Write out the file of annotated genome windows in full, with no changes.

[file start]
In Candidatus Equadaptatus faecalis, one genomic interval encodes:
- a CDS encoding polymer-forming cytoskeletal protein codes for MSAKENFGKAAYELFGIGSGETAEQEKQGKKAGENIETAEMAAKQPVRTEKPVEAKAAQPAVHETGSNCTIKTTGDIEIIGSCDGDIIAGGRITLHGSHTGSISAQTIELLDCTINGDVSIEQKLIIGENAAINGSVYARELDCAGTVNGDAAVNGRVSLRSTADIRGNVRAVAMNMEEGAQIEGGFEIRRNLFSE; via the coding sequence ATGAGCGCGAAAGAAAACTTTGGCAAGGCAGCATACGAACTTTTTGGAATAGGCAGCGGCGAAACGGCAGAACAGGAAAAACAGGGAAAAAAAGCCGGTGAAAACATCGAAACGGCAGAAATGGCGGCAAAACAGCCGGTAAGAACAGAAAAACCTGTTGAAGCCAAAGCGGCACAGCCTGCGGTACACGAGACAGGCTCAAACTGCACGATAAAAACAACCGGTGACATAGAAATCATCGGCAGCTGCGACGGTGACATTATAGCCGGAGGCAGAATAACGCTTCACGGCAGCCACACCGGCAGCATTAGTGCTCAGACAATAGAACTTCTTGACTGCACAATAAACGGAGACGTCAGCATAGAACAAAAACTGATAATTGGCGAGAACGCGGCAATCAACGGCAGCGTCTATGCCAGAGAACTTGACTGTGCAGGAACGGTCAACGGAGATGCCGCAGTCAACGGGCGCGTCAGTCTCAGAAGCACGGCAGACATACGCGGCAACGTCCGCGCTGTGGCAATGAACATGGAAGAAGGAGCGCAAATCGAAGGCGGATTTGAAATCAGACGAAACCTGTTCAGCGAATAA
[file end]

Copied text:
In Candidatus Equadaptatus faecalis, one genomic interval encodes:
- a CDS encoding polymer-forming cytoskeletal protein codes for MSAKENFGKAAYELFGIGSGETAEQEKQGKKAGENIETAEMAAKQPVRTEKPVEAKAAQPAVHETGSNCTIKTTGDIEIIGSCDGDIIAGGRITLHGSHTGSISAQTIELLDCTINGDVSIEQKLIIGENAAINGSVYARELDCAGTVNGDAAVNGRVSLRSTADIRGNVRAVAMNMEEGAQIEGGFEIRRNLFSE; via the coding sequence ATGAGCGCGAAAGAAAACTTTGGCAAGGCAGCATACGAACTTTTTGGAATAGGCAGCGGCGAAACGGCAGAACAGGAAAAACAGGGAAAAAAAGCCGGTGAAAACATCGAAACGGCAGAAATGGCGGCAAAACAGCCGGTAAGAACAGAAAAACCTGTTGAAGCCAAAGCGGCACAGCCTGCGGTACACGAGACAGGCTCAAACTGCACGATAAAAACAACCGGTGACATAGAAATCATCGGCAGCTGCGACGGTGACATTATAGCCGGAGGCAGAATAACGCTTCACGGCAGCCACACCGGCAGCATTAGTGCTCAGACAATAGAACTTCTTGACTGCACAATAAACGGAGACGTCAGCATAGAACAAAAACTGATAATTGGCGAGAACGCGGCAATCAACGGCAGCGTCTATGCCAGAGAACTTGACTGTGCAGGAACGGTCAACGGAGATGCCGCAGTCAACGGGCGCGTCAGTCTCAGAAGCACGGCAGACATACGCGGCAACGTCCGCGCTGTGGCAATGAACATGGAAGAAGGAGCGCAAATCGAAGGCGGATTTGAAATCAGACGAAACCTGTTCAGCGAATAA